Today I came across a “Thought Challenge” from meditation teacher and writer Jack Kornfield, whose work I so admire. Kornfield talks about separating ourselves from our tightly gripped sense of our “self,” and seeing what happens.
Selflessness, Kornfield teaches, is not about seeing “how selfless I am.” It’s about stepping away from identifying everything as “me” or “mine.” Selflessness, he writes, “does not reject our experience in any way. We don’t get rid of anything. The experiences are the same…. All that’s changed is that we have stopped identifying with them….When identification with the small sense of self drops away, what remains is the spacious heart that is connected with all things. The Wise Heart.”
I am always in search of my Wiser Heart. So I was drawn to Kornfield’s suggestion to try this practice — to notice what happens when we stop identifying so tightly with our sense of self and me-ness. Here is his challenge: “Try today to study the sense of self. At regular intervals, pause to check in and notice how strong the sense of self is. At what times of day, in what roles or situations is it strongest? How does your body feel then? How do others respond to this? What might happen in the same situation without a strong identification with the self?”
So I did try it. I wanted to challenge myself to note in what situations (and, for me, with which people) my sense of self looms strongest. And the exercise proved so profound I felt I had to write about it here, and share what I found.
Trying this exercise helped me to have a difficult conversation with a person I often find to be trying in my life — and to handle that interaction with a wisdom and grace I had been unable to find within … until I tried Kornfield’s exercise.
The person with whom I was interacting has a good heart but also has what I like to call “Oppositional Conversational Disorder.” Have you ever met anyone like that? I’ve found that whatever I say, this person disagrees immediately, often before my whole sentence is out of my mouth. Call it conversing in a Culture of No. For instance, I say, “I was thinking…” and this person says, “Oh no, that’s not how it works…” And if I say, “That made me sad…” this person says, “Oh no, you shouldn’t feel sad.” This person is wedded to “no” and “it isn’t” and “don’t” and “but” and “shouldn’t” and argues so reflexively it’s a habit of mind that has permeated their very nature. But this person is also a good person, a really really good person, just not an easy person to have a meaningful conversation with, because “Oh no” or “Don’t” proceeds every sentence they say.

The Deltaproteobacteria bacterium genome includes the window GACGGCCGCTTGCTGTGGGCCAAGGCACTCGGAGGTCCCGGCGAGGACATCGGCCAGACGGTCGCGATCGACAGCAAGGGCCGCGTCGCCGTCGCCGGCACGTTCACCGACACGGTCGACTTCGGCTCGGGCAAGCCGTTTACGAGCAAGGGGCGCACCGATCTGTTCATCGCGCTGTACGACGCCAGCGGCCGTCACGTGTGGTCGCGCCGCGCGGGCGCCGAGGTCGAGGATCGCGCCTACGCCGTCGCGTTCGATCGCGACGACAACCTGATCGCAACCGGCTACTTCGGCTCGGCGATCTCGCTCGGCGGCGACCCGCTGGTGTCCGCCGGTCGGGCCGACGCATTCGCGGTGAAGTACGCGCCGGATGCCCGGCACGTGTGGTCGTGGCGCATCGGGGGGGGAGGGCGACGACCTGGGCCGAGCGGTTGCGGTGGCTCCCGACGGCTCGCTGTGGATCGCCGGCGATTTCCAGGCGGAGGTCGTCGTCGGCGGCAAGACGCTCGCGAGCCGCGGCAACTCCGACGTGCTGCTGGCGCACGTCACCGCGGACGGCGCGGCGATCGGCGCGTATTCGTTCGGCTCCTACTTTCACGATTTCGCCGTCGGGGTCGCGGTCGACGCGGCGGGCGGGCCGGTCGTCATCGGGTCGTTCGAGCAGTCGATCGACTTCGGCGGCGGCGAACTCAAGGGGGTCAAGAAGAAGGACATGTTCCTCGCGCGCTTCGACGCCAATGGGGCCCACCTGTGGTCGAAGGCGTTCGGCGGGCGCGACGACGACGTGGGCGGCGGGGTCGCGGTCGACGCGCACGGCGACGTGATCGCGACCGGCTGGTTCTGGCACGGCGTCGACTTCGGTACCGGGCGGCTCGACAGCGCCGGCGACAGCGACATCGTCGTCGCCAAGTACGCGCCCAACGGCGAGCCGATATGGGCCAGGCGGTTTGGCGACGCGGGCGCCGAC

So I tried it. I tried letting go of my sense of me, my point of view, my being right, my… me-ness. As this person’s Oppositional Conversational Disorder reared its head and they said “Oh no it’s not because of…” I took note of how my jaw tightened. They said, “You didn’t” and my upper palette locked down on my tongue. I heard, “You shouldn’t” and a band tightened around my chest. “Don’t do it that way…” The muscles in my thigh tightened. I took a mindful breath. Look how tightly clenched my chest feels, my legs, my throat.
I replayed Kornfield’s question in my mind. “What might happen in the same situation without a strong identification with the self?”
I reminded my “self” that I am not my thoughts. Indeed, new research tells us that our feelings shift every 90 seconds.
I asked myself, Why am I identifying so closely with my sense of self, with having myself be heard and be right — when I don’t even really know what “self” is? When I know my thoughts shift every 90 seconds?
If I am not my thoughts, if I am not my ever-changing feelings, including this feeling of irritation and frustration and anger that now threatens to overwhelm me, what is my “self?” And why is my “self” reacting so strongly to what another person is saying that seems to be in judgement of “me” if that self is not real?
Gosh, I hope that makes sense.
By interjecting the question, I could step back.
This was such a freeing experience. I began to breathe. My jaw relaxed. The bands around my chest fell off. It felt so freeing. When I stepped back from that strong sense of self that I had been nursing as I heard “don’t” and “shouldn’t” I felt something else. A bubbling up of awareness. I am not my reactivity. My “self” is something much larger, much wiser. For a moment I had to hold back my sense of inner glee, and keep from laughing out loud – not at my conversational partner, who was still talking, but with the freedom I felt within.
I highly recommend trying this. In the midst of your next difficult interaction, especially if it is with someone with Oppositional Conversational Disorder, let go of your tightly held sense of “self” in your conversation. See what happens.
Here’s what happened to me. The person I was talking to stopped. They breathed. My oppositional conversational partner just looked at me after ten more minutes of conversation or so and said, “Oh, okay.” Two words they had never said to me before.
To let that strong ID with self go during that difficult interaction changed its outcome.
I have so much left to learn.